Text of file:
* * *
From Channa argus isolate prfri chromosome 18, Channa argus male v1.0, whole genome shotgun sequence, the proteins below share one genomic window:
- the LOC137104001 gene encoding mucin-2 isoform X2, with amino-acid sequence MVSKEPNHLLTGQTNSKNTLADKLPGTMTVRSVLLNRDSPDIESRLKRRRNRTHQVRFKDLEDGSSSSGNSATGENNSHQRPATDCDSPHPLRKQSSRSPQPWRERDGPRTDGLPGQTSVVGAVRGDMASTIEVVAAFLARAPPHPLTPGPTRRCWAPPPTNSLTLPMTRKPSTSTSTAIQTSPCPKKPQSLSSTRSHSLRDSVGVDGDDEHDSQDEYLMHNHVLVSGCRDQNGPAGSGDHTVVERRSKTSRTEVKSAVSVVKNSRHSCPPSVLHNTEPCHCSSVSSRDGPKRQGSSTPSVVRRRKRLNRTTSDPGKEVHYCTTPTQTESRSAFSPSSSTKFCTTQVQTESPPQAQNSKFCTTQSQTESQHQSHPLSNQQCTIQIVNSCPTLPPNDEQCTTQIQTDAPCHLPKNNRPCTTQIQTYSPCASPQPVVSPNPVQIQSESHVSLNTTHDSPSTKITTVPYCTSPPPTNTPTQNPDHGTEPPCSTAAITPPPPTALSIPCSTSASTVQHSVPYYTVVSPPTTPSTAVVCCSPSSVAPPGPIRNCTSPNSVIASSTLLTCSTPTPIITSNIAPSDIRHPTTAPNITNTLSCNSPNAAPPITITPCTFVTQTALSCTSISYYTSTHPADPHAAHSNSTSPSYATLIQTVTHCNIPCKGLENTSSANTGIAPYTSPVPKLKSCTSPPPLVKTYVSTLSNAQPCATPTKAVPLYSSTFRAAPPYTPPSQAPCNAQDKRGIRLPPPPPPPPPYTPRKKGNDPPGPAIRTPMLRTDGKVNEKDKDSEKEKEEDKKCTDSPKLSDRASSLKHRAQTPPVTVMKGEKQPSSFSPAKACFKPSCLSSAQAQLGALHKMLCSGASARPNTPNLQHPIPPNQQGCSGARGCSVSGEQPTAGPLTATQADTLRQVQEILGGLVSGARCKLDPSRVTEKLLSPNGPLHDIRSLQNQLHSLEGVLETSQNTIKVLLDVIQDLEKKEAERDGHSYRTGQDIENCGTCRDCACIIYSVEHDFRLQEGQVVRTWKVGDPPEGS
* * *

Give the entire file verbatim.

From Channa argus isolate prfri chromosome 18, Channa argus male v1.0, whole genome shotgun sequence, the proteins below share one genomic window:
- the LOC137104001 gene encoding mucin-2 isoform X2, with amino-acid sequence MVSKEPNHLLTGQTNSKNTLADKLPGTMTVRSVLLNRDSPDIESRLKRRRNRTHQVRFKDLEDGSSSSGNSATGENNSHQRPATDCDSPHPLRKQSSRSPQPWRERDGPRTDGLPGQTSVVGAVRGDMASTIEVVAAFLARAPPHPLTPGPTRRCWAPPPTNSLTLPMTRKPSTSTSTAIQTSPCPKKPQSLSSTRSHSLRDSVGVDGDDEHDSQDEYLMHNHVLVSGCRDQNGPAGSGDHTVVERRSKTSRTEVKSAVSVVKNSRHSCPPSVLHNTEPCHCSSVSSRDGPKRQGSSTPSVVRRRKRLNRTTSDPGKEVHYCTTPTQTESRSAFSPSSSTKFCTTQVQTESPPQAQNSKFCTTQSQTESQHQSHPLSNQQCTIQIVNSCPTLPPNDEQCTTQIQTDAPCHLPKNNRPCTTQIQTYSPCASPQPVVSPNPVQIQSESHVSLNTTHDSPSTKITTVPYCTSPPPTNTPTQNPDHGTEPPCSTAAITPPPPTALSIPCSTSASTVQHSVPYYTVVSPPTTPSTAVVCCSPSSVAPPGPIRNCTSPNSVIASSTLLTCSTPTPIITSNIAPSDIRHPTTAPNITNTLSCNSPNAAPPITITPCTFVTQTALSCTSISYYTSTHPADPHAAHSNSTSPSYATLIQTVTHCNIPCKGLENTSSANTGIAPYTSPVPKLKSCTSPPPLVKTYVSTLSNAQPCATPTKAVPLYSSTFRAAPPYTPPSQAPCNAQDKRGIRLPPPPPPPPPYTPRKKGNDPPGPAIRTPMLRTDGKVNEKDKDSEKEKEEDKKCTDSPKLSDRASSLKHRAQTPPVTVMKGEKQPSSFSPAKACFKPSCLSSAQAQLGALHKMLCSGASARPNTPNLQHPIPPNQQGCSGARGCSVSGEQPTAGPLTATQADTLRQVQEILGGLVSGARCKLDPSRVTEKLLSPNGPLHDIRSLQNQLHSLEGVLETSQNTIKVLLDVIQDLEKKEAERDGHSYRTGQDIENCGTCRDCACIIYSVEHDFRLQEGQVVRTWKVGDPPEGS